Traveller rights activist loses discrimination case after being refused entry to Dublin pub

A Traveller rights activist and two of her friends have failed in their claim of discrimination after one of them was refused entry to a Dublin pub.

Traveller rights activist loses discrimination case after being refused entry to Dublin pub

A Traveller rights activist and two of her friends have failed in their claim of discrimination after one of them was refused entry to a Dublin pub.

Donegal-based activist Eileen Flynn and her friends Helen and her sister Melissa Grogan from Labre Park, in Ballyfermot in Dublin, brought the action against the Pennyhill Public House in Lucan.

Dublin District Court heard the three women had gone to the pub on the night of April 14, 2018, and they believed bouncers knew they were Travellers because of their accent.

However, Judge Michael Coghlan held that he did not think that would have identified them as being members of a particular group.

The application was brought under Section 19 of the Intoxicating Liquor Act 2003 and the Equal Status Act 2000. Penalties include temporary closure and compensation.

Ms Flynn told Judge Coghlan she was an activist with the National Travellers Women’s Forum. She said she was a Traveller and lived on a halting site.

She had been back in Dublin on the night before her wedding and decided to go to the pub with her friends, Melissa and Helen Grogan. The Pennyhill was chosen because Helen Grogan had been there previously with settled people.

She said when Helen went in ahead of her and Melissa Grogan, a doorman at the pub put his hand on Helen Grogan’s shoulder and said “not tonight”.

Ms Flynn said they had not been drinking beforehand and were passive when they entered and were confident. Other people were not stopped, she said.

She said she had not got an explanation for the refusal despite asking three times.

She felt disrespected, hurt and low self-esteem as a result, she said. She was annoyed, she told Constance Cassidy SC, for the Pennyhill Public House.

Ms Cassidy put it to her that she told one of the doormen “You’ve fucked up now” and that she had sued another pub before and “they have to let me in now” and that “you’ve fucking messed with the wrong girl”.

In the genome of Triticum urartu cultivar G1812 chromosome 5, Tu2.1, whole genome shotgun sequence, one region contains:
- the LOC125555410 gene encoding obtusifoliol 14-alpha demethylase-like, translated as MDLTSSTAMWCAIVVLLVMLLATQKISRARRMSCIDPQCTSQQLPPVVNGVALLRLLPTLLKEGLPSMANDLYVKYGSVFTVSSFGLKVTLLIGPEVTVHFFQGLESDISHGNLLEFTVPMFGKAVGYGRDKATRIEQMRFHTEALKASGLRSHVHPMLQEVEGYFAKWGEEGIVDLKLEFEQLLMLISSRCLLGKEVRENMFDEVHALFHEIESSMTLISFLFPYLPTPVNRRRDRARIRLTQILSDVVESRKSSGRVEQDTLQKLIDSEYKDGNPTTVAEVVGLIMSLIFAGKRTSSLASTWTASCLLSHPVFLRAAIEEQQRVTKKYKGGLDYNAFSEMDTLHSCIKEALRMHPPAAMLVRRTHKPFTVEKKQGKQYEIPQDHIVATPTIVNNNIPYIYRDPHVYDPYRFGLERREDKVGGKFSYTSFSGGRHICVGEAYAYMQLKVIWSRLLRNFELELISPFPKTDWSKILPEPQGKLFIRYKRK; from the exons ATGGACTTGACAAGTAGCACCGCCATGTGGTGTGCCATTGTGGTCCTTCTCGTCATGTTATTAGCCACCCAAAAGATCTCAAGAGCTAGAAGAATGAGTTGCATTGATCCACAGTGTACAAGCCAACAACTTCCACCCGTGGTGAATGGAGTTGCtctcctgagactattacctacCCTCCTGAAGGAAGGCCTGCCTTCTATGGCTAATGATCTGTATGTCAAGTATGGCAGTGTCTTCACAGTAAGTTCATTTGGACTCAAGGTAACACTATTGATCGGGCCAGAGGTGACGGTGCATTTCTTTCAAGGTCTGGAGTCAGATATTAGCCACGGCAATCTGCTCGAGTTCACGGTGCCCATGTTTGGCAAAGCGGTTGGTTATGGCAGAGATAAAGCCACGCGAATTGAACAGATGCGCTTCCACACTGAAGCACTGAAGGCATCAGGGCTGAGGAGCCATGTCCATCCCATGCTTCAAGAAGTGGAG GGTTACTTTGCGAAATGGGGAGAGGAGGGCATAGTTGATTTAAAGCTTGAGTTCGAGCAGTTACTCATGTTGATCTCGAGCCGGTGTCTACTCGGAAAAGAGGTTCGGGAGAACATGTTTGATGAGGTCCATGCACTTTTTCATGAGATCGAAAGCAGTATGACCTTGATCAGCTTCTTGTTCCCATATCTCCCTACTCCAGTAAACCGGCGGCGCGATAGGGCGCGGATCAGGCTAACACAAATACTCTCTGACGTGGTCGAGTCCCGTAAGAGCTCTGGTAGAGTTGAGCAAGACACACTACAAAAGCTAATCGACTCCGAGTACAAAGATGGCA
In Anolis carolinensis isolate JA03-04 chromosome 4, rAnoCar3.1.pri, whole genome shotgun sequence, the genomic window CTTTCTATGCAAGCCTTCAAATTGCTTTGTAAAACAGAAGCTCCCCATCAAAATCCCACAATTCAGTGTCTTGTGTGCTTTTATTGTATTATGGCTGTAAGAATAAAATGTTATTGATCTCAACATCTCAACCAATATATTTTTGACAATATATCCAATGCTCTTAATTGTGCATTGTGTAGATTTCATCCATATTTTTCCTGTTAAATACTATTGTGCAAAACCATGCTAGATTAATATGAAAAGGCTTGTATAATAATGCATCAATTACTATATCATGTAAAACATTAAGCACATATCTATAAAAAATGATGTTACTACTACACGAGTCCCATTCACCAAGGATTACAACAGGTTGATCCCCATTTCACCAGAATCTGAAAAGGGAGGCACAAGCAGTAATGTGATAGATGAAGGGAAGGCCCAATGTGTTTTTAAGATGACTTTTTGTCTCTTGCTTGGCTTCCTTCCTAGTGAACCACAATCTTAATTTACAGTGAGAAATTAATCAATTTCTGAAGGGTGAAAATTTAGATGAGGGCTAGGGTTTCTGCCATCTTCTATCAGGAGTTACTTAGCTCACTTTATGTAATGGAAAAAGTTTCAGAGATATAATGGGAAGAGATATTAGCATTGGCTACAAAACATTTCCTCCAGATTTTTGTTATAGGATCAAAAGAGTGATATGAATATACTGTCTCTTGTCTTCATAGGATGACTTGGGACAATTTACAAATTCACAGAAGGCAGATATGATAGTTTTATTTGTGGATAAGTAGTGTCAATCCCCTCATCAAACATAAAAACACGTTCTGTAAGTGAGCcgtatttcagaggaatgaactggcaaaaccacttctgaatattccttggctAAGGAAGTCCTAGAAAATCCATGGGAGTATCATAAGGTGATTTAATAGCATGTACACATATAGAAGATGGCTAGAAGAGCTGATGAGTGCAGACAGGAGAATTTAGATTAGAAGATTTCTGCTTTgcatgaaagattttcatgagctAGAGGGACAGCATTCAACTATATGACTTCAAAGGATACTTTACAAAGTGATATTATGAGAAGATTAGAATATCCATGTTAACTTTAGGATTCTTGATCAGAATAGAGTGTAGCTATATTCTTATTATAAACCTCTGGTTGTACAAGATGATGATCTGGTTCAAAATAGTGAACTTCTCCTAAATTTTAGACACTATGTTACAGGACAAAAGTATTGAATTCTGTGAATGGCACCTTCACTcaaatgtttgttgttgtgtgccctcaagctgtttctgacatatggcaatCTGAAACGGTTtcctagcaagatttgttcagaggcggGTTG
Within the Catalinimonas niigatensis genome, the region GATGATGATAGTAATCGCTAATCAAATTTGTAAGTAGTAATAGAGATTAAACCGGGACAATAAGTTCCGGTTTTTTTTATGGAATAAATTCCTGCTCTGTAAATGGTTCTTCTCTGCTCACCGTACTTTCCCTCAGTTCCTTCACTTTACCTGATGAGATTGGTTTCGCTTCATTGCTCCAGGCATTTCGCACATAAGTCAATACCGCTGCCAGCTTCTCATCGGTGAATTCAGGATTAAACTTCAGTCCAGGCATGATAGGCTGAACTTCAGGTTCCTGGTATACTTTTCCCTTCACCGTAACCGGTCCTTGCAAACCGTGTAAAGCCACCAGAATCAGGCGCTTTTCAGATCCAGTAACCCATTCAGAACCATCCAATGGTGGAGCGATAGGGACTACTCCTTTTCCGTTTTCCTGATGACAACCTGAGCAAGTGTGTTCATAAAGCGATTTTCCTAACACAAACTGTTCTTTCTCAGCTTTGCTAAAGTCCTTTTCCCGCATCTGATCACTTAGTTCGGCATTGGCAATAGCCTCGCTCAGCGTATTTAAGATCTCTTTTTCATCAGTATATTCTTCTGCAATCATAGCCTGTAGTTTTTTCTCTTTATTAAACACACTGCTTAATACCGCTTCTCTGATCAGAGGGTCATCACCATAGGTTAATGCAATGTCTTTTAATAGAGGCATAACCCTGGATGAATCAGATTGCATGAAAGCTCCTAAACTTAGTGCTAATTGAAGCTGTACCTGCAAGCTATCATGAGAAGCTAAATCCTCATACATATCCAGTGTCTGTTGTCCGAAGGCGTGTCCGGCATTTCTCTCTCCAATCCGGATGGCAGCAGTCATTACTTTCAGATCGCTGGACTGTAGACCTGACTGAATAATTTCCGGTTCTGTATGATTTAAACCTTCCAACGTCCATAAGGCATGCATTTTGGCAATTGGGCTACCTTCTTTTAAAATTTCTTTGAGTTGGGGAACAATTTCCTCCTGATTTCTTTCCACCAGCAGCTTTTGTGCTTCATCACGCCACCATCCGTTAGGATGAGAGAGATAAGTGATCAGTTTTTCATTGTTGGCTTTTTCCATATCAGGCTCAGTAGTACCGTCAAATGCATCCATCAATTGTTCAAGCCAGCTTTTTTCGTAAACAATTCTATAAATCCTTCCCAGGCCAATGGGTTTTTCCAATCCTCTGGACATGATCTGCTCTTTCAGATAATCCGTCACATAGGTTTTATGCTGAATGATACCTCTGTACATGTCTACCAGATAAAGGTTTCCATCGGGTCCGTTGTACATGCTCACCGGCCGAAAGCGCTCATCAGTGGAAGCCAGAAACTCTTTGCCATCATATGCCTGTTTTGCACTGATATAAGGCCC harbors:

In reply, she told counsel they had messed with the wrong girl, she was five months pregnant and wanted a better world for Travellers.

She told the court she used her phone to live-stream it to thousands of her Facebook followers. She called the gardaí and after half an hour she and her friends went to a club in the city centre instead.

The footage streamed online was deleted the next day because she was getting married and did not want it online in the event she was researched by the wedding venue, she said.

CCTV was shown but Helen Grogan, a social studies student, admitted it did not show her being grabbed. However, she said there was not much room and it may not have been visible.

She said some months earlier she had gone to the pub with a man from the settled community and the man had been refused entry, but not her. She said she was a Traveller and did not have a Dublin accent.

She said one of the doormen tipped her shoulder and said “not tonight” when she arrived.

Beauty therapy student Melissa Grogan also said the staff would have known they were Travellers by their accents. After Helen Grogan was stopped they did not impede the doorway and moved away, she said.

The doormen denied they stopped Helen Grogan because she was a Traveller or knowing they were members of that community because of their accents.

Frank Byrne who was head of security at the pub said Eileen Flynn was irate and pushing the “Travellers rights angle”. He said these situations were normally sorted out after arranging a meeting to discuss the matter, but he accused Ms Flynn of escalating the incident by live-streaming it on Facebook.

He said his colleague had stopped Helen Grogan and he got the impression she knew why.

However, no-one touched her, he said.

Doorman Sean Wall said Helen Grogan was refused entry because he was aware she had been refused on a previous occasion by another colleague and he recognised her.

He said he did not know she was a member of the Travelling community

The court heard that during their training they learned about discrimination law but in refresher material used by Mr Byrne, the wrong legislation was used.

Judge Michael Coghlan said he had heard evidence of what happened after the refusal when Ms Flynn went into “defensive mode”.

He appreciated that Ms Flynn, through her work, encountered discrimination and he expected she was more sensitive to it.

He said Helen and Melissa Grogan had handled themselves with restraint and should be praised for that.

Assumptions were made on both sides and it had to be looked at in the cold light of day, he said, but that was not the issue, which was whether or not there was an act of discrimination based on ethnicity, of members of the Travelling community.

Dismissing the case, he said he would find it difficult to identify them in terms of a particular group due to their accent.

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